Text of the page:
cause of action will not do.” Iqbal, 556 U.S.
at 678 (quotations and citation omitted).
has asserted three claims against Defendants: (1) violation
of the First Amendment for censoring Plaintiff's
publications, (2) violation of the Fourteenth Amendment's
Due Process Clause for failure to provide notice with regard
to the decision to censor Plaintiff's publications, and
(3) violation of the Fourteenth Amendment's Equal
Protection Clause for treating Plaintiff's publications
differently than similarly situated publications. (Doc. No.
1, at ¶¶ 49-76). Defendants move to dismiss all of
Plaintiff's claims, except for Plaintiff's First
Amendment and Due Process Clause claims against Sheriff Irwin
Carmichael in his official capacity. (Doc. No. 15, at 2).
Defendants provide three grounds for dismissal. First,
Defendants argue that Plaintiff's “official
capacity claims against all Defendants except Sherriff
Carmichael are redundant because the Complaint states a
cognizable claim against Sheriff Carmichael in his official
capacity.” (Doc. No. 15, at 5). Second, Defendants
argue that Plaintiff's Equal Protection Clause claim is
not supported by factual allegations that the Plaintiff was
treated differently for a discriminatory reason. (Doc. No.
15, at 6). Third, Defendants argue that the individual
capacity claims against them should be dismissed both because
Plaintiff does not allege that Defendants were personally
involved in the deprivation of Plaintiff's rights and
because Defendants are entitled to qualified immunity. (Doc.
No. 15, at 9, 14). The Court addresses each argument in turn.
Plaintiff's Official Capacity Claims
argue that Plaintiff's official capacity claims against
Defendants Telisa White, Aujiena Hicks, David Hill, Jeff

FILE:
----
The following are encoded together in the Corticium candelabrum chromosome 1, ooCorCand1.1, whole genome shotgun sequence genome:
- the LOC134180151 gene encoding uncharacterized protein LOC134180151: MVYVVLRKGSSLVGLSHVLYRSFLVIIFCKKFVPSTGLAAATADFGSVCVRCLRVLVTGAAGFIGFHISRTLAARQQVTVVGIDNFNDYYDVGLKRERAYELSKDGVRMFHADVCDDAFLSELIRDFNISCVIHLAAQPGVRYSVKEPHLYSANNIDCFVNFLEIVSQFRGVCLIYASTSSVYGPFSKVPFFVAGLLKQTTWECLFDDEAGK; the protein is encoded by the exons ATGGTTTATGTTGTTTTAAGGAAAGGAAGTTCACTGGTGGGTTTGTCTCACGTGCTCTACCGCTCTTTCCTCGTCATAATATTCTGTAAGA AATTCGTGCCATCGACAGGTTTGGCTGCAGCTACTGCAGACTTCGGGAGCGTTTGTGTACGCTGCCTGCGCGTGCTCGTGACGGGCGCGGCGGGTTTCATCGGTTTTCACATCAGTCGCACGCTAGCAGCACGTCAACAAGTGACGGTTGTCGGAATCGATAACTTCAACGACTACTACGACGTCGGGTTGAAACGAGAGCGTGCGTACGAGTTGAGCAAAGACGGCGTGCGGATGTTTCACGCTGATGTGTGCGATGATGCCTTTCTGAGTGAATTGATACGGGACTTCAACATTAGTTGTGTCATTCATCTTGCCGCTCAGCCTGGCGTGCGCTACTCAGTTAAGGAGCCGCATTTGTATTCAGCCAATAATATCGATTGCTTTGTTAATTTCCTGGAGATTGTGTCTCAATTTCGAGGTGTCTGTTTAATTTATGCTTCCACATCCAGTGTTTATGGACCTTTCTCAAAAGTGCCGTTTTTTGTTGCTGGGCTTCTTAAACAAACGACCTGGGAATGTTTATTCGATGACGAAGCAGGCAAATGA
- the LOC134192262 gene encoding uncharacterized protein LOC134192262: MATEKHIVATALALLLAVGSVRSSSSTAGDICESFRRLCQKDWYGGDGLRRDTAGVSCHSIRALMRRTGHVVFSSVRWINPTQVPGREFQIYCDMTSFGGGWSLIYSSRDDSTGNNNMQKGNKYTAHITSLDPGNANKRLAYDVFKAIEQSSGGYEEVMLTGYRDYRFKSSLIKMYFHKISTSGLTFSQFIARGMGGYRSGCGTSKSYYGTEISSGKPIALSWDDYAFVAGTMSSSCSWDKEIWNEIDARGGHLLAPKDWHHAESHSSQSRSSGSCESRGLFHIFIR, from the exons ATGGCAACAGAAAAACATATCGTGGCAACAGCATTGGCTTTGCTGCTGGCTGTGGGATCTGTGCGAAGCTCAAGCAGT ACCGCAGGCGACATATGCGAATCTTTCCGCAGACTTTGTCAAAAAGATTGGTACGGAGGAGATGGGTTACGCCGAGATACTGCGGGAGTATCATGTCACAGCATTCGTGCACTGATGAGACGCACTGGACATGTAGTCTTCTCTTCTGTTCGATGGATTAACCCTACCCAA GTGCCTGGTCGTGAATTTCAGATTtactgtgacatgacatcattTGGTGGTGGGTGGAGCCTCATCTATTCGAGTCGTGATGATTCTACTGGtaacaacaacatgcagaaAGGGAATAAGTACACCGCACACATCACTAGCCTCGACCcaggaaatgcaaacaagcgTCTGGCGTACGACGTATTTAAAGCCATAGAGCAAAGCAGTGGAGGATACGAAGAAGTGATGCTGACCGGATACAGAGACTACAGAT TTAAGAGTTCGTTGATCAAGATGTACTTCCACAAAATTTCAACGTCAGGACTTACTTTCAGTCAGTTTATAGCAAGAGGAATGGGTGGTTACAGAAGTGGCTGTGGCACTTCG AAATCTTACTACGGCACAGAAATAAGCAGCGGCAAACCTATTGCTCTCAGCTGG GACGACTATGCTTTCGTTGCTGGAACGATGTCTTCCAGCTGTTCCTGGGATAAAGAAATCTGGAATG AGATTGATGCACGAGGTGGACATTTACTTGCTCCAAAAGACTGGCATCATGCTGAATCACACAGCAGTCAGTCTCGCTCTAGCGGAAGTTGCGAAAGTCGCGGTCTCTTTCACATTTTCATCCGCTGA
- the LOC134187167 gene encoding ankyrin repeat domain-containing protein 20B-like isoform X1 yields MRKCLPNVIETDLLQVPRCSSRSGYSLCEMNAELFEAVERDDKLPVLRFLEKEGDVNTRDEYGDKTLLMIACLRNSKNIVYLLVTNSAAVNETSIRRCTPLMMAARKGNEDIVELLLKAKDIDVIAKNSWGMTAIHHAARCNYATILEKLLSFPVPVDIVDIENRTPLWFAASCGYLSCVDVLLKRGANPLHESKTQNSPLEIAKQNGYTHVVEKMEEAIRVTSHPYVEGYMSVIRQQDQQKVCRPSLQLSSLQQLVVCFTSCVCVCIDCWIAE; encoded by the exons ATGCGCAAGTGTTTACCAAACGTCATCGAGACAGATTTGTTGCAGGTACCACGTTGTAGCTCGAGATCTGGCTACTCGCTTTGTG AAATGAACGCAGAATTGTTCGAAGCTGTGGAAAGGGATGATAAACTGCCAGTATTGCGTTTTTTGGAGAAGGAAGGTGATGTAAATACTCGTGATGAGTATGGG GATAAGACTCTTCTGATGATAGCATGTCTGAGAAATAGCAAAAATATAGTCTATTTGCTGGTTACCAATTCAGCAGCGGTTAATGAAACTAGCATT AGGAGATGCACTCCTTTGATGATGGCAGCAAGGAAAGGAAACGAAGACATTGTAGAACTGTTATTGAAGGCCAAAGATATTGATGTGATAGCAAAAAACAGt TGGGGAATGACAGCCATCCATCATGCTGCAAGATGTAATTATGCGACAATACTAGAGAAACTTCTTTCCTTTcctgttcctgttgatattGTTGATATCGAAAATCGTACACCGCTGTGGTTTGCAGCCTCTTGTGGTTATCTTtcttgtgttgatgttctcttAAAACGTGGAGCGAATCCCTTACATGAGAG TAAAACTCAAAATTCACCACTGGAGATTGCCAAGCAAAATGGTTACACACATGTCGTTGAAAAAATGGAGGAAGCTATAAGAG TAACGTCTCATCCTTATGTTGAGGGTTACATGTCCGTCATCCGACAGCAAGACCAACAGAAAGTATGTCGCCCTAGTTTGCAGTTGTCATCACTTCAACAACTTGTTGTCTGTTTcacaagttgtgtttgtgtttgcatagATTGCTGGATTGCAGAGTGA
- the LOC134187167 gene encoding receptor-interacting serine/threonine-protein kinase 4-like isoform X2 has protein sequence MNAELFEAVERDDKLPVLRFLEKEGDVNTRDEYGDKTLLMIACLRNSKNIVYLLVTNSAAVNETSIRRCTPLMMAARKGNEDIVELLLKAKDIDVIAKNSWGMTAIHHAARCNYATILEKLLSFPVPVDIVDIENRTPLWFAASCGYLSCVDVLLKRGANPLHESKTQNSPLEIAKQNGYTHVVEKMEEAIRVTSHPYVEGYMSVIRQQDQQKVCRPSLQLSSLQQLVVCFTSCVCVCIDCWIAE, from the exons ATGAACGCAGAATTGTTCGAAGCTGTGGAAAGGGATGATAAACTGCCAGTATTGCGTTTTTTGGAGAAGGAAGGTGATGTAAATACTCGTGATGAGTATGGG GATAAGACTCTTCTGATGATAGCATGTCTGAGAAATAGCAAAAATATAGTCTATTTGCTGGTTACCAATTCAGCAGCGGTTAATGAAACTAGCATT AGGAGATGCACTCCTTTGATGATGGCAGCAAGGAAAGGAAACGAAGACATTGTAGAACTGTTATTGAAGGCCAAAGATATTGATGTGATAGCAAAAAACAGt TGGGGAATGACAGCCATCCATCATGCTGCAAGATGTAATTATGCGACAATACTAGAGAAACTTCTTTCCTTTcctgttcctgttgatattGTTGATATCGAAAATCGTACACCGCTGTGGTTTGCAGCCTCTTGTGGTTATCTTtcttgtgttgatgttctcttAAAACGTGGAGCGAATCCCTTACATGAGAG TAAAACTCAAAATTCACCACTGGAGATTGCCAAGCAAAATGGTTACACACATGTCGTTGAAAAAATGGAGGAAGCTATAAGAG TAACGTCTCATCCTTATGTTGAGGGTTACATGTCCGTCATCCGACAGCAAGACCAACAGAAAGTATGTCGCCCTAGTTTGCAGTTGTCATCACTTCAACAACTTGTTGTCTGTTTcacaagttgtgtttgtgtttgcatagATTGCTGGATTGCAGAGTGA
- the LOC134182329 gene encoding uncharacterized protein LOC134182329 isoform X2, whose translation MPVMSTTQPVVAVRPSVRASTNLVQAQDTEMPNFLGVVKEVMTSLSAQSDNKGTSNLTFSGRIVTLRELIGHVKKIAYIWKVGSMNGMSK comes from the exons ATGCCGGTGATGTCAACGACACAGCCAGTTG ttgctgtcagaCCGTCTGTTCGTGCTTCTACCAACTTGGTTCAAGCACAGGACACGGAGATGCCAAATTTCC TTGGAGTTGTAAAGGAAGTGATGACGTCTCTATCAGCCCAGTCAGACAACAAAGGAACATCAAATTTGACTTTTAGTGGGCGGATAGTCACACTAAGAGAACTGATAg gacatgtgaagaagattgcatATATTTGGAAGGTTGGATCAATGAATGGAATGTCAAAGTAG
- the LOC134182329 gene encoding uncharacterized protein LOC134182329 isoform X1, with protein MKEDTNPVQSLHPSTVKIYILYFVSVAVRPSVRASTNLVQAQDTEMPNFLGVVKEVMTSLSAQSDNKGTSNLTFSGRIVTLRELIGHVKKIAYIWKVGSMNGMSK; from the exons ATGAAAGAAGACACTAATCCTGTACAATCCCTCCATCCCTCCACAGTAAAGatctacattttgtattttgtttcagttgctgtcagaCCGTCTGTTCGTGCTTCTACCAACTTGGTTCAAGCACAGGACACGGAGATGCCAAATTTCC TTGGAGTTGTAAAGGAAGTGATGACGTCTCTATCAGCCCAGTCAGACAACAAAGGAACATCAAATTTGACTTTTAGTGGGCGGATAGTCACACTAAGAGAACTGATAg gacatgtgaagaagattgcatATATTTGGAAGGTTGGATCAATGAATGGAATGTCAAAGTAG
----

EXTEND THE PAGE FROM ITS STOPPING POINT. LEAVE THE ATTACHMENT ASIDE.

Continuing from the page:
Eason, and Does 1-10 are redundant because the Complaint
states a cognizable official capacity claim against Sheriff
Carmichael. (Doc. No. 15, at 5). Claims against defendants in
their official capacity “constitute . . . claim[s]
against the entity for which [they] are agents
therefor.” Layman v. Alexander, 343 F.Supp.2d
483, 488 (W.D. N.C. 2004) (citing Gantt v. Whitaker,
203 F.Supp.2d 503, 508 (M.D. N.C. 2002), aff'd,
57 Fed.Appx. 141 (4th Cir. 2003)). It follows that where a
plaintiff asserts official capacity claims against multiple
defendants acting as agents for the same entity, dismissal of
the redundant claims is appropriate. Id. (Dismissing
official capacity claims against two officers where a
plaintiff had also asserted a claim against a sheriff's
department through an official capacity claim against the
department's sheriff.) (citing Gantt, 203
F.Supp.2d at 508; Ramsey v. Schauble, 141 F.Supp.2d
584, 591 (W.D. N.C. 2001)). Here, Defendants White, Hicks,
Hill, Eason, and Does 1-10 are or were employed by the MCSO
and Defendant Carmichael is the Sheriff of Mecklenburg
County. (Doc. No. 1, at ¶¶ 12, 13, 14, 15, 16).
Thus, Plaintiff's official capacity claims against all
Defendants other than Defendant Carmichael are redundant and
Plaintiff's Equal Protection Claims
argue that dismissal of Plaintiff's equal protection
claim is appropriate because Plaintiff makes no factual
allegations that its alleged unequal treatment was due to
intentional or purposeful discrimination. (Doc. No. 15, at
6). In order to survive a motion to dismiss an equal
protection claim, a plaintiff “must plead sufficient
facts to demonstrate plausibly that he was treated
differently from others who were similarly situated and that
the unequal treatment was the result of discriminatory
animus.” Equity in Athletics, Inc. v. Department of
Education, 639 F.3d. 91, 108 (4th Cir. 2011). In other
words, a plaintiff must ...